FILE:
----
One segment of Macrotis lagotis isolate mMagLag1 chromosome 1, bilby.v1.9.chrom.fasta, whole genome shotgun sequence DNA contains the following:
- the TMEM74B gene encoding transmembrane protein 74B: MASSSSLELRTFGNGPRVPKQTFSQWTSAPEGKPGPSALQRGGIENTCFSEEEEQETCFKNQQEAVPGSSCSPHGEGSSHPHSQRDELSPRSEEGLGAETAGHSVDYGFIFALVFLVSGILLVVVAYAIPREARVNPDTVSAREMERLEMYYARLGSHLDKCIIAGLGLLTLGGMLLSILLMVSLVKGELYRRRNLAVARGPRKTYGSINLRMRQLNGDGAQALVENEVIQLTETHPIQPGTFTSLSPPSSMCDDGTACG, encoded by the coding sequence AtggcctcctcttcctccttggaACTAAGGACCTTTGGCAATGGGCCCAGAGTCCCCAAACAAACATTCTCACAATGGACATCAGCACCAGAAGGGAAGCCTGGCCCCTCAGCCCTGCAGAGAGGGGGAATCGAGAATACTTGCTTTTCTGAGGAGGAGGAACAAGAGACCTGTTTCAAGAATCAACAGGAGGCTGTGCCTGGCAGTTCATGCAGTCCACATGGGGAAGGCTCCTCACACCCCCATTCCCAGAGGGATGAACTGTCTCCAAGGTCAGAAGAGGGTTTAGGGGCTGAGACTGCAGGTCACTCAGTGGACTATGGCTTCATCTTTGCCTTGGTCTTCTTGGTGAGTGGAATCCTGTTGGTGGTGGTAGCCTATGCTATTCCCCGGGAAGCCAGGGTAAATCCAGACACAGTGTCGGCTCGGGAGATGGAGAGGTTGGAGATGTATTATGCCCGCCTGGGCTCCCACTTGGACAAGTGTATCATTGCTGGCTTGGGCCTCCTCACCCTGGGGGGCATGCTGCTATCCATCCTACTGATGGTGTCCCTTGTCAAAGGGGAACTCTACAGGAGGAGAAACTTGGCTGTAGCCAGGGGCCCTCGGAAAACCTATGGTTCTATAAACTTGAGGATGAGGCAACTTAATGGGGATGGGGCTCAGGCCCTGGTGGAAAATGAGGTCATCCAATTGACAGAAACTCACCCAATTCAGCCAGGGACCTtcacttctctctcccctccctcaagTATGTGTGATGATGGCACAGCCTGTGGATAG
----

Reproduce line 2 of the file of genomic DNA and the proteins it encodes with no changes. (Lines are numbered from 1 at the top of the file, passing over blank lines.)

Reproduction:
- the TMEM74B gene encoding transmembrane protein 74B: MASSSSLELRTFGNGPRVPKQTFSQWTSAPEGKPGPSALQRGGIENTCFSEEEEQETCFKNQQEAVPGSSCSPHGEGSSHPHSQRDELSPRSEEGLGAETAGHSVDYGFIFALVFLVSGILLVVVAYAIPREARVNPDTVSAREMERLEMYYARLGSHLDKCIIAGLGLLTLGGMLLSILLMVSLVKGELYRRRNLAVARGPRKTYGSINLRMRQLNGDGAQALVENEVIQLTETHPIQPGTFTSLSPPSSMCDDGTACG, encoded by the coding sequence AtggcctcctcttcctccttggaACTAAGGACCTTTGGCAATGGGCCCAGAGTCCCCAAACAAACATTCTCACAATGGACATCAGCACCAGAAGGGAAGCCTGGCCCCTCAGCCCTGCAGAGAGGGGGAATCGAGAATACTTGCTTTTCTGAGGAGGAGGAACAAGAGACCTGTTTCAAGAATCAACAGGAGGCTGTGCCTGGCAGTTCATGCAGTCCACATGGGGAAGGCTCCTCACACCCCCATTCCCAGAGGGATGAACTGTCTCCAAGGTCAGAAGAGGGTTTAGGGGCTGAGACTGCAGGTCACTCAGTGGACTATGGCTTCATCTTTGCCTTGGTCTTCTTGGTGAGTGGAATCCTGTTGGTGGTGGTAGCCTATGCTATTCCCCGGGAAGCCAGGGTAAATCCAGACACAGTGTCGGCTCGGGAGATGGAGAGGTTGGAGATGTATTATGCCCGCCTGGGCTCCCACTTGGACAAGTGTATCATTGCTGGCTTGGGCCTCCTCACCCTGGGGGGCATGCTGCTATCCATCCTACTGATGGTGTCCCTTGTCAAAGGGGAACTCTACAGGAGGAGAAACTTGGCTGTAGCCAGGGGCCCTCGGAAAACCTATGGTTCTATAAACTTGAGGATGAGGCAACTTAATGGGGATGGGGCTCAGGCCCTGGTGGAAAATGAGGTCATCCAATTGACAGAAACTCACCCAATTCAGCCAGGGACCTtcacttctctctcccctccctcaagTATGTGTGATGATGGCACAGCCTGTGGATAG